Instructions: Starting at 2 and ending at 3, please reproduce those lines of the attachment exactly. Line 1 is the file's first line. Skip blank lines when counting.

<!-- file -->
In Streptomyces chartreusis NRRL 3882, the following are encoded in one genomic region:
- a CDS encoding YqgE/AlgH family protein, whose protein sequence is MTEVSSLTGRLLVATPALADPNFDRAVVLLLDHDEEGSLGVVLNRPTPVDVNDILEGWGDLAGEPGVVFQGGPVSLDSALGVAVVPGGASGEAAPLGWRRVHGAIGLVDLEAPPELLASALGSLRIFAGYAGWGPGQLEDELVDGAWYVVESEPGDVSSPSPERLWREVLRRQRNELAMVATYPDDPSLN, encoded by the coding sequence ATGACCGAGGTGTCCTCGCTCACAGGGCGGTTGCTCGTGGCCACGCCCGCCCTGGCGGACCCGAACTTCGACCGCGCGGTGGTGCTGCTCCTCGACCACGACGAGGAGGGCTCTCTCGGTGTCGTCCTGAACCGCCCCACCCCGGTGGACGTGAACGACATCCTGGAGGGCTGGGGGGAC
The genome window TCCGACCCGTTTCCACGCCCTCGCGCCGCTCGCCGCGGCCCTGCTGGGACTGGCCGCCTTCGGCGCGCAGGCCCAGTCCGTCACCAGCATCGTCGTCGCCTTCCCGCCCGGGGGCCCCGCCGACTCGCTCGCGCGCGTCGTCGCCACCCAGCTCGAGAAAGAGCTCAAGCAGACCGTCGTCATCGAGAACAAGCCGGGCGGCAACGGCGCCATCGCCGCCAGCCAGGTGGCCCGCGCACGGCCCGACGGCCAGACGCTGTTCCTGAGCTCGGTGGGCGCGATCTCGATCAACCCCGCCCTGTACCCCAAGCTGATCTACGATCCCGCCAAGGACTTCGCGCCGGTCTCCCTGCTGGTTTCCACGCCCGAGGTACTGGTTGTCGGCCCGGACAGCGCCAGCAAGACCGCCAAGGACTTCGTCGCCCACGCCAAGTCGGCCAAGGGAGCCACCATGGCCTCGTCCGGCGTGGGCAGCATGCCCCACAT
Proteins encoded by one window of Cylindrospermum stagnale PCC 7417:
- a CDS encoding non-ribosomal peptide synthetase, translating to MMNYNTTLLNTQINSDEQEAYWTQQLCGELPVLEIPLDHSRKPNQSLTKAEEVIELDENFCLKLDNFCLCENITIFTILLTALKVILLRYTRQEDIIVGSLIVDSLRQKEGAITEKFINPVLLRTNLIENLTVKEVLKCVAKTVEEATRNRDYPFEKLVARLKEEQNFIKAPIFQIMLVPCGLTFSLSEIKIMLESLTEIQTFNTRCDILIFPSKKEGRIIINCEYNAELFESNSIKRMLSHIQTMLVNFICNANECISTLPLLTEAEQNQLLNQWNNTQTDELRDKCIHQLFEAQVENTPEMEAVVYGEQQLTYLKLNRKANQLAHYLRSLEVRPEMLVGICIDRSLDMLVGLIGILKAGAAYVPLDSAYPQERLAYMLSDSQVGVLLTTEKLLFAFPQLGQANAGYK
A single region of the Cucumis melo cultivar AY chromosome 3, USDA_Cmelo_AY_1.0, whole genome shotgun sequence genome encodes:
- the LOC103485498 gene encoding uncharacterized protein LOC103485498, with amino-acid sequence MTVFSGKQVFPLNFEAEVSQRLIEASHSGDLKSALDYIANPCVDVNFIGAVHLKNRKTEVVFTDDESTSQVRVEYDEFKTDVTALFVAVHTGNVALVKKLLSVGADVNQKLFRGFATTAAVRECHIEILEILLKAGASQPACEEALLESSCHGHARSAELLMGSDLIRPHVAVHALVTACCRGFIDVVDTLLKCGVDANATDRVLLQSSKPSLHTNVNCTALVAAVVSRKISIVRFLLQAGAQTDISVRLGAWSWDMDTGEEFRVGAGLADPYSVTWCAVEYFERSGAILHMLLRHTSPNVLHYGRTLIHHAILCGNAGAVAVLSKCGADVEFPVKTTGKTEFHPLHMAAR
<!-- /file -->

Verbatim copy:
- a CDS encoding YqgE/AlgH family protein, whose protein sequence is MTEVSSLTGRLLVATPALADPNFDRAVVLLLDHDEEGSLGVVLNRPTPVDVNDILEGWGDLAGEPGVVFQGGPVSLDSALGVAVVPGGASGEAAPLGWRRVHGAIGLVDLEAPPELLASALGSLRIFAGYAGWGPGQLEDELVDGAWYVVESEPGDVSSPSPERLWREVLRRQRNELAMVATYPDDPSLN, encoded by the coding sequence ATGACCGAGGTGTCCTCGCTCACAGGGCGGTTGCTCGTGGCCACGCCCGCCCTGGCGGACCCGAACTTCGACCGCGCGGTGGTGCTGCTCCTCGACCACGACGAGGAGGGCTCTCTCGGTGTCGTCCTGAACCGCCCCACCCCGGTGGACGTGAACGACATCCTGGAGGGCTGGGGGGAC
The genome window TCCGACCCGTTTCCACGCCCTCGCGCCGCTCGCCGCGGCCCTGCTGGGACTGGCCGCCTTCGGCGCGCAGGCCCAGTCCGTCACCAGCATCGTCGTCGCCTTCCCGCCCGGGGGCCCCGCCGACTCGCTCGCGCGCGTCGTCGCCACCCAGCTCGAGAAAGAGCTCAAGCAGACCGTCGTCATCGAGAACAAGCCGGGCGGCAACGGCGCCATCGCCGCCAGCCAGGTGGCCCGCGCACGGCCCGACGGCCAGACGCTGTTCCTGAGCTCGGTGGGCGCGATCTCGATCAACCCCGCCCTGTACCCCAAGCTGATCTACGATCCCGCCAAGGACTTCGCGCCGGTCTCCCTGCTGGTTTCCACGCCCGAGGTACTGGTTGTCGGCCCGGACAGCGCCAGCAAGACCGCCAAGGACTTCGTCGCCCACGCCAAGTCGGCCAAGGGAGCCACCATGGCCTCGTCCGGCGTGGGCAGCATGCCCCACAT